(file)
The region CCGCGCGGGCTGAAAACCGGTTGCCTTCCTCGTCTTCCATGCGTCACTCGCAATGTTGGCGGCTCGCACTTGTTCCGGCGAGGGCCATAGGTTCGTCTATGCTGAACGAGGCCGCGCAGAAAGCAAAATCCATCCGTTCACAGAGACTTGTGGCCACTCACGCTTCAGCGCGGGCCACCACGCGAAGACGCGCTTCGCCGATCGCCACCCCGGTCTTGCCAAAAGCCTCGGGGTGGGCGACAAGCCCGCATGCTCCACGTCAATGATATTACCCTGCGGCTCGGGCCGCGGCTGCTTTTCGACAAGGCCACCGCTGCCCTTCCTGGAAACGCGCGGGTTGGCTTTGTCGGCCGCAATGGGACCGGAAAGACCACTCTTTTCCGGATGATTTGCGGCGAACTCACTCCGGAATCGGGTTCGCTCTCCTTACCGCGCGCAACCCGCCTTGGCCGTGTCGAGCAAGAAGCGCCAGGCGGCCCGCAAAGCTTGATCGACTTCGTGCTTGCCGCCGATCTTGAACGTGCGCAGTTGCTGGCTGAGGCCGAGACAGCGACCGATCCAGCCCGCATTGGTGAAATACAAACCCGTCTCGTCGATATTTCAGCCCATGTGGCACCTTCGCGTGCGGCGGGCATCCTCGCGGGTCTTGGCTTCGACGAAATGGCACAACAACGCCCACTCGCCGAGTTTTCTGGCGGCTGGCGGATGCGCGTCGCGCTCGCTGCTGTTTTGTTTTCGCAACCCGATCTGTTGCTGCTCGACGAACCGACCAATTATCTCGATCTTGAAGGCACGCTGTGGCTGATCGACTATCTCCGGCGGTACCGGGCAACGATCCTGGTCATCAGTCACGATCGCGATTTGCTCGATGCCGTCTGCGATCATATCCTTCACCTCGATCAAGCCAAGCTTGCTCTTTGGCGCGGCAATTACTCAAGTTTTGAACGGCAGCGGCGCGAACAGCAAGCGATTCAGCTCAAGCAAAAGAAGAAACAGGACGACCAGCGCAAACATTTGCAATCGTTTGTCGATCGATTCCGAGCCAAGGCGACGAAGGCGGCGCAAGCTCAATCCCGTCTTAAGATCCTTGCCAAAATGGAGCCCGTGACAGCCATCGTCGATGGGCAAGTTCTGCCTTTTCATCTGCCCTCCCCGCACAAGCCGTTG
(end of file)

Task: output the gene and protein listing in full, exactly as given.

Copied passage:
The region CCGCGCGGGCTGAAAACCGGTTGCCTTCCTCGTCTTCCATGCGTCACTCGCAATGTTGGCGGCTCGCACTTGTTCCGGCGAGGGCCATAGGTTCGTCTATGCTGAACGAGGCCGCGCAGAAAGCAAAATCCATCCGTTCACAGAGACTTGTGGCCACTCACGCTTCAGCGCGGGCCACCACGCGAAGACGCGCTTCGCCGATCGCCACCCCGGTCTTGCCAAAAGCCTCGGGGTGGGCGACAAGCCCGCATGCTCCACGTCAATGATATTACCCTGCGGCTCGGGCCGCGGCTGCTTTTCGACAAGGCCACCGCTGCCCTTCCTGGAAACGCGCGGGTTGGCTTTGTCGGCCGCAATGGGACCGGAAAGACCACTCTTTTCCGGATGATTTGCGGCGAACTCACTCCGGAATCGGGTTCGCTCTCCTTACCGCGCGCAACCCGCCTTGGCCGTGTCGAGCAAGAAGCGCCAGGCGGCCCGCAAAGCTTGATCGACTTCGTGCTTGCCGCCGATCTTGAACGTGCGCAGTTGCTGGCTGAGGCCGAGACAGCGACCGATCCAGCCCGCATTGGTGAAATACAAACCCGTCTCGTCGATATTTCAGCCCATGTGGCACCTTCGCGTGCGGCGGGCATCCTCGCGGGTCTTGGCTTCGACGAAATGGCACAACAACGCCCACTCGCCGAGTTTTCTGGCGGCTGGCGGATGCGCGTCGCGCTCGCTGCTGTTTTGTTTTCGCAACCCGATCTGTTGCTGCTCGACGAACCGACCAATTATCTCGATCTTGAAGGCACGCTGTGGCTGATCGACTATCTCCGGCGGTACCGGGCAACGATCCTGGTCATCAGTCACGATCGCGATTTGCTCGATGCCGTCTGCGATCATATCCTTCACCTCGATCAAGCCAAGCTTGCTCTTTGGCGCGGCAATTACTCAAGTTTTGAACGGCAGCGGCGCGAACAGCAAGCGATTCAGCTCAAGCAAAAGAAGAAACAGGACGACCAGCGCAAACATTTGCAATCGTTTGTCGATCGATTCCGAGCCAAGGCGACGAAGGCGGCGCAAGCTCAATCCCGTCTTAAGATCCTTGCCAAAATGGAGCCCGTGACAGCCATCGTCGATGGGCAAGTTCTGCCTTTTCATCTGCCCTCCCCGCACAAGCCGTTG